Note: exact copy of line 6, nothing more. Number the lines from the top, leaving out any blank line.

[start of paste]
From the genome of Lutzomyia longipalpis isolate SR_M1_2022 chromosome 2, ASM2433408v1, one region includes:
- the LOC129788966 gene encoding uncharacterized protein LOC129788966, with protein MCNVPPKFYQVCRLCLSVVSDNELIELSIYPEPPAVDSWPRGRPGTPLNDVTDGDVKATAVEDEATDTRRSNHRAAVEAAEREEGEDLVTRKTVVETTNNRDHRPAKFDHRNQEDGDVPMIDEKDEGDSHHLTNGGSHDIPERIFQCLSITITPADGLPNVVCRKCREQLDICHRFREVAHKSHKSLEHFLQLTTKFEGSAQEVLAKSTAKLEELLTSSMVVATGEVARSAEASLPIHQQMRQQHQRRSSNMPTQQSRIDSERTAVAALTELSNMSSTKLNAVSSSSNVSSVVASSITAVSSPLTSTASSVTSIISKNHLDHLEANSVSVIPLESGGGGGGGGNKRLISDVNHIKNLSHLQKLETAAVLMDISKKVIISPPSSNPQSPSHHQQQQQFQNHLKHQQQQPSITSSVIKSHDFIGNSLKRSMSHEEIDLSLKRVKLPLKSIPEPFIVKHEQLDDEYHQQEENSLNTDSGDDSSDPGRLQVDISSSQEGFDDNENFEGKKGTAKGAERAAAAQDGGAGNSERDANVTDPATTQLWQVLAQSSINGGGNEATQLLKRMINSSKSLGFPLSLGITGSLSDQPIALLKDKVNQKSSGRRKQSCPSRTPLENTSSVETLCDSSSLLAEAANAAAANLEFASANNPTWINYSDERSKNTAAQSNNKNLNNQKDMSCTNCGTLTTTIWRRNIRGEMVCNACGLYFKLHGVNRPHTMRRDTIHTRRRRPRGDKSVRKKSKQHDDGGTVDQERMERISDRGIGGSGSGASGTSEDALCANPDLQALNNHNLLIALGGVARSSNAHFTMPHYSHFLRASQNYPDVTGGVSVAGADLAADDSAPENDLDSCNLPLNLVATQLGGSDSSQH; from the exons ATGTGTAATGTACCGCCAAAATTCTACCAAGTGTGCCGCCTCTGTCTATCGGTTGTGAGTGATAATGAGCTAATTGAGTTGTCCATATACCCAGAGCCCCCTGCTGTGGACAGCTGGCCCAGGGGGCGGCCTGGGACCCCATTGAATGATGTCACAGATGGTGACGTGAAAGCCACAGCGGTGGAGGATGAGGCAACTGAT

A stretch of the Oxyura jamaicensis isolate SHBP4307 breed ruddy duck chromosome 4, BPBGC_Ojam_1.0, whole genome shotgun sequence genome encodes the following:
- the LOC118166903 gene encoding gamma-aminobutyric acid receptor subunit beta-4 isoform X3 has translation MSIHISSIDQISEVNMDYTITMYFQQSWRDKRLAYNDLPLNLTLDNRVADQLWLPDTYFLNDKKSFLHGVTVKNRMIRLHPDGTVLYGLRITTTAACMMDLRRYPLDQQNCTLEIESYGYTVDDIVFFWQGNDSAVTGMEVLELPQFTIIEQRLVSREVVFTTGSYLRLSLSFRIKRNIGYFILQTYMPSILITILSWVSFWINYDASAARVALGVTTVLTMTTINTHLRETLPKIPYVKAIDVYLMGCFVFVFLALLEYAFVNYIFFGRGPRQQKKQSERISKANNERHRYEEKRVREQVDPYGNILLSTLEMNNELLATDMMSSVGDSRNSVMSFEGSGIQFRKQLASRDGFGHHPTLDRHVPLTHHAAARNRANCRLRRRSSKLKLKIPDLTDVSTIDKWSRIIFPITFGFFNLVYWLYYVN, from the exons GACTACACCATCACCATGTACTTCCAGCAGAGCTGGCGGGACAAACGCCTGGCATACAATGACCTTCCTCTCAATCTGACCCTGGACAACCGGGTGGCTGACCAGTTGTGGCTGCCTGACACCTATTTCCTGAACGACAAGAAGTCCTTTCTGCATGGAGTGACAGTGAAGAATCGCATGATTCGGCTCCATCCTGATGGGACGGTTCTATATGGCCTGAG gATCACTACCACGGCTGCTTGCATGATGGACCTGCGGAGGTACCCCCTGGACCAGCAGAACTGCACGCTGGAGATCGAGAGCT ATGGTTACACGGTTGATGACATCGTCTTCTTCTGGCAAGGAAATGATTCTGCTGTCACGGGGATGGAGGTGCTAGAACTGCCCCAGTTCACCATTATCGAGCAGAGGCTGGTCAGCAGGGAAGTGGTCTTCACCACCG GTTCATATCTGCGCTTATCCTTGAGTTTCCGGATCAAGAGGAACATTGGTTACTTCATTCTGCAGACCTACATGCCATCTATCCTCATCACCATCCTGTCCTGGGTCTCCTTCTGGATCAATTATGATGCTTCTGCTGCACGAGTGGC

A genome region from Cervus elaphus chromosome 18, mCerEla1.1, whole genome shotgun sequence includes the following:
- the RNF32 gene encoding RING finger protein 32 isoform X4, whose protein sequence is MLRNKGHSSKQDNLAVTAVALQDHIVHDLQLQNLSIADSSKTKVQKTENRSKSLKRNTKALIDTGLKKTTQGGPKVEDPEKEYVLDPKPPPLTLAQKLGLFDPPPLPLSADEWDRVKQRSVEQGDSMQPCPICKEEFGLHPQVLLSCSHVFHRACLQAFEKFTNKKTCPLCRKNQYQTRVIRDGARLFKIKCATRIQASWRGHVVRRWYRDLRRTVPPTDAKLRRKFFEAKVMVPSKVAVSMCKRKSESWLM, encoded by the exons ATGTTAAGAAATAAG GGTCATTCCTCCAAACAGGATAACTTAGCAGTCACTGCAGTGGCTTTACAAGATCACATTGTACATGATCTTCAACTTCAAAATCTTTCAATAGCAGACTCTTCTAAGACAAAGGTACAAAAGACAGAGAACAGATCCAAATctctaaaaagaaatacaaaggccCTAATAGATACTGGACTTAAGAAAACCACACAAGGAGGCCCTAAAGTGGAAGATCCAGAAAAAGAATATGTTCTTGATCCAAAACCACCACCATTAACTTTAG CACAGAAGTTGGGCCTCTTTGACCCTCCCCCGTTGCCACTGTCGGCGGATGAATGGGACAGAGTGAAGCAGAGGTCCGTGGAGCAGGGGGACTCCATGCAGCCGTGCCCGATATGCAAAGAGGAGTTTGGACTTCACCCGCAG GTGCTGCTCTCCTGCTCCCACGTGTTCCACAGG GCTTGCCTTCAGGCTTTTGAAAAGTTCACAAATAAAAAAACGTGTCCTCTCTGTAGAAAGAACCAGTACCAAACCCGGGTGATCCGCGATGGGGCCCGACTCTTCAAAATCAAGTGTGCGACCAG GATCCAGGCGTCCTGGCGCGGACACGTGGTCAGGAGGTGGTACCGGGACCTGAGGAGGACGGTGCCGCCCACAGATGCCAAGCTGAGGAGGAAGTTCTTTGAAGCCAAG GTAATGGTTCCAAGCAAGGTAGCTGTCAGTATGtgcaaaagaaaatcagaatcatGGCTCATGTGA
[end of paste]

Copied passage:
- the RNF32 gene encoding RING finger protein 32 isoform X4, whose protein sequence is MLRNKGHSSKQDNLAVTAVALQDHIVHDLQLQNLSIADSSKTKVQKTENRSKSLKRNTKALIDTGLKKTTQGGPKVEDPEKEYVLDPKPPPLTLAQKLGLFDPPPLPLSADEWDRVKQRSVEQGDSMQPCPICKEEFGLHPQVLLSCSHVFHRACLQAFEKFTNKKTCPLCRKNQYQTRVIRDGARLFKIKCATRIQASWRGHVVRRWYRDLRRTVPPTDAKLRRKFFEAKVMVPSKVAVSMCKRKSESWLM, encoded by the exons ATGTTAAGAAATAAG GGTCATTCCTCCAAACAGGATAACTTAGCAGTCACTGCAGTGGCTTTACAAGATCACATTGTACATGATCTTCAACTTCAAAATCTTTCAATAGCAGACTCTTCTAAGACAAAGGTACAAAAGACAGAGAACAGATCCAAATctctaaaaagaaatacaaaggccCTAATAGATACTGGACTTAAGAAAACCACACAAGGAGGCCCTAAAGTGGAAGATCCAGAAAAAGAATATGTTCTTGATCCAAAACCACCACCATTAACTTTAG CACAGAAGTTGGGCCTCTTTGACCCTCCCCCGTTGCCACTGTCGGCGGATGAATGGGACAGAGTGAAGCAGAGGTCCGTGGAGCAGGGGGACTCCATGCAGCCGTGCCCGATATGCAAAGAGGAGTTTGGACTTCACCCGCAG GTGCTGCTCTCCTGCTCCCACGTGTTCCACAGG GCTTGCCTTCAGGCTTTTGAAAAGTTCACAAATAAAAAAACGTGTCCTCTCTGTAGAAAGAACCAGTACCAAACCCGGGTGATCCGCGATGGGGCCCGACTCTTCAAAATCAAGTGTGCGACCAG GATCCAGGCGTCCTGGCGCGGACACGTGGTCAGGAGGTGGTACCGGGACCTGAGGAGGACGGTGCCGCCCACAGATGCCAAGCTGAGGAGGAAGTTCTTTGAAGCCAAG GTAATGGTTCCAAGCAAGGTAGCTGTCAGTATGtgcaaaagaaaatcagaatcatGGCTCATGTGA